|Publication number||US5430932 A|
|Application number||US 08/213,265|
|Publication date||Jul 11, 1995|
|Filing date||Mar 15, 1994|
|Priority date||Mar 15, 1994|
|Also published as||CA2144680A1|
|Publication number||08213265, 213265, US 5430932 A, US 5430932A, US-A-5430932, US5430932 A, US5430932A|
|Inventors||Lawrence C. MacLaggan, Marcel J. Doucette|
|Original Assignee||Insta Valve Co. Ltd|
|Export Citation||BiBTeX, EndNote, RefMan|
|Patent Citations (28), Non-Patent Citations (6), Referenced by (2), Classifications (15), Legal Events (10)|
|External Links: USPTO, USPTO Assignment, Espacenet|
This invention relates to an apparatus and a method for installing valves directly on or into an existing pipe. The pipe may be a new or an old installation; it may be empty or fluid filled under full pressure, and the pipe may consist of any suitable material.
Those persons knowledgeable with valve repair and replacement know the frustration of dealing with seized and leaking valves which cause equipment shutdowns and are very time consuming to replace. There is a need to provide a new type of valve which may be installed on existing pipes quickly, completely, and which does not require specialized equipment or training.
Today's valves were basically designed for installation into new piping systems by flanging, threading or welding. These attachment methods are extremely difficult and time consuming because the entire piping system must be shut down and drained before installation can begin. Shutting down the system or having the system break down in an emergency can easily cost thousands of times the price of the failed valve in lost production, poor quality product or environmental spills. Emergency repairs or mill shut downs are caused many times due to seized or leaking valves.
Vast numbers of valves are installed on existing pipes each year throughout the world. They provide shut off, by-pass, automatic control, allow installation of new equipment and/or prevent environmental spills. Each installation is very labour intensive and time consuming as the existing pipe must be cut through with saws or torches, attachments added such as welded-on flanges or threaded pipe ends, and the new valve bolted, threaded or welded into place.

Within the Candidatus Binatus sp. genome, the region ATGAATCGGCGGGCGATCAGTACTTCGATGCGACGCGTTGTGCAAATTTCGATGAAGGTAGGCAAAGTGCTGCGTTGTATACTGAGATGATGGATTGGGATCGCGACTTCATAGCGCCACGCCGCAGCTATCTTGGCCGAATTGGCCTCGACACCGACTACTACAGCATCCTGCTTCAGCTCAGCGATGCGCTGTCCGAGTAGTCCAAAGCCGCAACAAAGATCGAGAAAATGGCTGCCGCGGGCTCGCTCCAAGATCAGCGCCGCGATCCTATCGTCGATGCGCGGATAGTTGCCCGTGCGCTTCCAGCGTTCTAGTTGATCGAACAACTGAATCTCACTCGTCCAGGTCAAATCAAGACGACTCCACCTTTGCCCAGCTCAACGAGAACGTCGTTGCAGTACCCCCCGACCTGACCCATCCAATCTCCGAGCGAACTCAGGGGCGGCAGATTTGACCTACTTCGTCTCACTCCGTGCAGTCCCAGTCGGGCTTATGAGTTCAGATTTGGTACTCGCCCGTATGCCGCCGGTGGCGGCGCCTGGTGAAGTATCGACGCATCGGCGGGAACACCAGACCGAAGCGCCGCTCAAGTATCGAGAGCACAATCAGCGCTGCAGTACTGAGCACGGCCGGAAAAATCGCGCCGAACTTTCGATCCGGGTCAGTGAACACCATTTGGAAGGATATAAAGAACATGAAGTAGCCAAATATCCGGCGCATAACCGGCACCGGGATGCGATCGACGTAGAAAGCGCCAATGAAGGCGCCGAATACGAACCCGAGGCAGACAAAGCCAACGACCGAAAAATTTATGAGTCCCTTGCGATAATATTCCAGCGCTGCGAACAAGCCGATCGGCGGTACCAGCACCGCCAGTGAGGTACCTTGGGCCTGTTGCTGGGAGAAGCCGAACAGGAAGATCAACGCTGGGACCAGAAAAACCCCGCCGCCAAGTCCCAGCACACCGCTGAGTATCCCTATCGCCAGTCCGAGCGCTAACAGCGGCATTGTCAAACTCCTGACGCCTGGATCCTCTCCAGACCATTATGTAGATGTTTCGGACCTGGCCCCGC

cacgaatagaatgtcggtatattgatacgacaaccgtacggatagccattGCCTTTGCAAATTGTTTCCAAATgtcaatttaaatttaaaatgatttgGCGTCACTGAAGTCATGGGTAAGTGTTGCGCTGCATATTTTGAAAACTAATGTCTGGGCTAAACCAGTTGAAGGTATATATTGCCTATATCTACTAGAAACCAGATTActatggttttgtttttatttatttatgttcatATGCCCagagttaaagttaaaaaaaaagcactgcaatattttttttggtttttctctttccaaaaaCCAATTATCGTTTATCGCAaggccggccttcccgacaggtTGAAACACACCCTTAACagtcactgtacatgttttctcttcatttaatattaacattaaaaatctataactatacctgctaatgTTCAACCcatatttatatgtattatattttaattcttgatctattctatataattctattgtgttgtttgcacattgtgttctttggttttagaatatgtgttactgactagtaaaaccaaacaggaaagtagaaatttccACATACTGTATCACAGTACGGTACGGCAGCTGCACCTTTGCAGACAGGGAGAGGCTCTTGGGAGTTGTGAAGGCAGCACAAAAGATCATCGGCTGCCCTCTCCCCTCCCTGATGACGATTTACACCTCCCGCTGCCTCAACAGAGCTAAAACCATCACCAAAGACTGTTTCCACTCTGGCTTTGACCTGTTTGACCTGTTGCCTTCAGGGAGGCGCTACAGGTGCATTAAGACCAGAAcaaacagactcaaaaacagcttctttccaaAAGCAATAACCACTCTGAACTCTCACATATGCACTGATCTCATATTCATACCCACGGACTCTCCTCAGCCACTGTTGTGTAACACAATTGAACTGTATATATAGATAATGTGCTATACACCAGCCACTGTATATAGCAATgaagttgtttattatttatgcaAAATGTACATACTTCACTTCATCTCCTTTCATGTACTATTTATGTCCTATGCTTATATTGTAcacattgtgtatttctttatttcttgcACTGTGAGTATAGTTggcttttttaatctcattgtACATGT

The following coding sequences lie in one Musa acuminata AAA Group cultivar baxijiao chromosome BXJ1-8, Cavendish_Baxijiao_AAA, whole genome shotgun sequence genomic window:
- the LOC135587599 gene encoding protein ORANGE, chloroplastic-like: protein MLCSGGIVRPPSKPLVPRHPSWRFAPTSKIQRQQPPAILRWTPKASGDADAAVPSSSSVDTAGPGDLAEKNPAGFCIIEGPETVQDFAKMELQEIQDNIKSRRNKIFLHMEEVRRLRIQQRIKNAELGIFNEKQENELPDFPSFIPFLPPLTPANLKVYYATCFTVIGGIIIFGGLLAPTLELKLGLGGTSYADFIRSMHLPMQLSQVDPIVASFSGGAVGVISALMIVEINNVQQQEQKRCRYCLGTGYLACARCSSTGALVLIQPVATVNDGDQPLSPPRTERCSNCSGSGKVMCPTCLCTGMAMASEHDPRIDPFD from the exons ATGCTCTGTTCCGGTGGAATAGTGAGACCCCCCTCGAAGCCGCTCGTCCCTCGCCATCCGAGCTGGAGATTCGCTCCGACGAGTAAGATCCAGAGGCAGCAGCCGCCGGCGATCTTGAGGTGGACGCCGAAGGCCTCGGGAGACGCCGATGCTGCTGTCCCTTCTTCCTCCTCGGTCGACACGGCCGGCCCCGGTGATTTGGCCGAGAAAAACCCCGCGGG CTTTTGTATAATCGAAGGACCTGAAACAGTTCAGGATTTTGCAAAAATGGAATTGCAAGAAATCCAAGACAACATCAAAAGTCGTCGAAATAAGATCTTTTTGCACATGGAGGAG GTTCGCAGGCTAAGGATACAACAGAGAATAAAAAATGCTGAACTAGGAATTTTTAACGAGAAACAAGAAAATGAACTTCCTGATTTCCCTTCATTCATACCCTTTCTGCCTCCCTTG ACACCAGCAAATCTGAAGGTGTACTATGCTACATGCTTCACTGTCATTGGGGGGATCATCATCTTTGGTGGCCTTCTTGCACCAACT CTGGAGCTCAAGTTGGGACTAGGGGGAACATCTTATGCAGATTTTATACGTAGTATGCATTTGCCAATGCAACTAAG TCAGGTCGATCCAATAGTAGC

Technology presently exists to install branch connections into main lines which are in service. Basically, small branch lines are used to attach instruments or by-passes to a main pipe while leaving the main pipe intact and undisturbed. These "hot-tap" connections were never designed to shut off or control flow in the main pipe.
Other technology exists to shut off flow in a main line while in service. Basically these are large, complicated, expensive, labour intensive, specialty devices used for a one-time shut off during an emergency situation. The following is a summary of typical prior art of this type including some of their associated problems.
1. Rubber Bladder--rubber bladders are placed into the main line through a small branch connection and inflated with compressed air to seal against the inside wall of the pipe. These rubber bladders are easily cut, can stop but not control flow, and were designed for one time emergency operation.
2. Tapered Metal Plug--the top half of an existing pipe is cut off and a full sized tapered steel plug is set into the line. The existing-pipe wall must be cut and then machined to give a good mating surface for the plug to seal against. This method requires highly specialized operators, a large apparatus to seal during consecutive steps in the operation, is expensive, yields much contamination due to the cutting operation and requires the new housing to be welded to the existing pipe. These plugs were designed to install full size branch connections or to shut off main line flow at high temperatures during extreme emergency situations.
3. Downstream Disc--the top half of the existing pipe is cut off in successive actions as described above. A full size disc is passed through the branch connection to seal against the inside of the existing pipe. This method has all the disadvantages listed in item No. 2 and was designed for one-time emergency shut-off of main line flow. 4. Hydraulic Shear/Score Tool/Saw--these methods include cutting completely through the existing pipe and welding the valve housing to the pipe for structural integrity. These are the largest, most complicated systems. These procedures may be very time consuming and should be performed by a machinist-type operator. 5. Oil Wells--a number of methods have been designed specifically for the oil industry to cap well heads. Basically these systems were designed to shut off flow in a center pipe after cutting through two concentric outer pipes. Many of the highly specialized devices are so specific that they do not apply to the situations commonly encountered in industrial plants.